Keeping an eye on Communist, Totalitarian China, and its influence both globally, and we as Canadians. I have come to the opinion that we are rarely privy to truth regarding the real goal, the agenda of Red China, and it's implications for Canada [and North America as a whole]. No more can we rely on our media as more and more information on China is actively being swept under the carpet - not for consumption.
Monday, April 24, 2017
FIRB approves Li Ka-Shing's Cheung Kong/DUET acquisition
Hong Kong infrastructure giant Cheung Kong Group has shrugged off last year's embarrassment of being blocked as a bidder for NSW power distributor Ausgrid and won approval for its $7.4 billion takeover of DUET Group, shifting another suite of Australian energy assets into Chinese hands.
In a move presumably timed to coincide with the approval, the Hong Kong group announced the addition of an Australian director to the parent company board. Former career diplomat Paul Tighe was Australian consul-general to Hong Kong until 2016 and has held no board positions in the past three years.
The shock Ausgrid ruling, where Cheung Kong's infrastructure arm was barred from bidding alongside rival China's State Grid Corporation on national security grounds, had from the start cast doubt on whether the global player would get clearance to buy DUET. The Sydney-based firm owns similar poles and wires assets in Victoria as well as Western Australia's biggest gas trunkline.
The prolonged deliberations, with a final decision coming five months after Cheung Kong applied to the Foreign Investment Review Board, added to the uncertainty, as did the setting up of the Critical Infrastructure Centre.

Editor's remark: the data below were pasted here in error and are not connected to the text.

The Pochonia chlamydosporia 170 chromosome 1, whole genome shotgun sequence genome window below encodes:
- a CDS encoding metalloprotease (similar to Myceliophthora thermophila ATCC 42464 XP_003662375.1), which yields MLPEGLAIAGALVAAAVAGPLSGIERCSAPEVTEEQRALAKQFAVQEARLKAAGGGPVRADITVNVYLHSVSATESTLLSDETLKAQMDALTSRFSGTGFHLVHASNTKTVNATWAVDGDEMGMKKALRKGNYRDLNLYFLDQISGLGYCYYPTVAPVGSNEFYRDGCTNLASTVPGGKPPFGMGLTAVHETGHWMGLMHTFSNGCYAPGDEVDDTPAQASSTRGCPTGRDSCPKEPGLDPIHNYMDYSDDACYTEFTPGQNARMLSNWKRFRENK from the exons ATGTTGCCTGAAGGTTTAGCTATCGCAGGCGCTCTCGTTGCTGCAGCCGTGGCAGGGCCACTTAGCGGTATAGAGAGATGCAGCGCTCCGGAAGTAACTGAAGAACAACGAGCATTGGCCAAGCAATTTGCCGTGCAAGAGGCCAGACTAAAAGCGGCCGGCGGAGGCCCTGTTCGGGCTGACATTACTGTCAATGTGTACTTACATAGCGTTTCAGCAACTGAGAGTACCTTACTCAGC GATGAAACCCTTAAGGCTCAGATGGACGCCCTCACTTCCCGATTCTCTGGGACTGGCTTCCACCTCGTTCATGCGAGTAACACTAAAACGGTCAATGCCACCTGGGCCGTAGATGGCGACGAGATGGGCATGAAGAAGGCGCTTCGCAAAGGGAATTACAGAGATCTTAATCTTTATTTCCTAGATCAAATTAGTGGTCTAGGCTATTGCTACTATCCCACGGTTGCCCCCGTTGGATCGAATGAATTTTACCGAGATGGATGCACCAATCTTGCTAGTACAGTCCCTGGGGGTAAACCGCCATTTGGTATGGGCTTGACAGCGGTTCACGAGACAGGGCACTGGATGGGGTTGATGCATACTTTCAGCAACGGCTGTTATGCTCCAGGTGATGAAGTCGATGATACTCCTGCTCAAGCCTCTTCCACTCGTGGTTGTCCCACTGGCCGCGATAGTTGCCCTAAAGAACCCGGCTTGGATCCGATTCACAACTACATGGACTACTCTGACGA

But ASX-listed DUET said on Friday it had been notified by the bidder that the Treasurer has "no objection" to the deal, which has been waved through without any conditions that Cheung Kong deemed unacceptable.
The conditions remain unclear, although they are thought to be typical requirements around local board representation and retaining headquarters within Australia. Mr Morrison's office wouldn't comment other than confirming the green light for the deal.
The deal price – representing a multiple between the enterprise value and regulated asset base of about 1.7 times – was welcomed by several investors. RBC Capital Markets analyst Paul Johnson described it as "very much at the high end of M&A valuations in the sector".
KPMG Corporate Finance, which was hired by DUET's board to assess the $3.03 per share offer, valued the stock at $2.32-$2.77.
Duet stock closed at $3.01 on Friday.
Still, the bidding consortium, comprising three Cheung Kong companies, "believes that DUET's energy utility assets present an attractive investment opportunity with good growth potential", the group said in January.
"Providing a steady income on a long-term basis through its regulated and contracted revenue, DUET offers a long track record of stable performance."
DUET also owns unregulated assets including a pipeline development company in Western Australia and 100 per cent of clean power producer Energy Developments Ltd, which it bought in 2015 for $1.7 billion.
DUET chairman Doug Halley said the company was "pleased" the decision had cleared the way for the takeover.
RBC's Mr Johnston said the FIRB approval of the deal could result in near-term gains for energy infrastructure stocks such as Spark Infrastructure and Ausnet, "as inevitably this may pave the way for these companies to be taken-over in time given their existing ownership structures".
He said that Spark, given Cheung Kong Infrastructure's 51 per cent ownership of Victorian Power Networks and SA Power Networks, is "the most likely take-out candidate over time".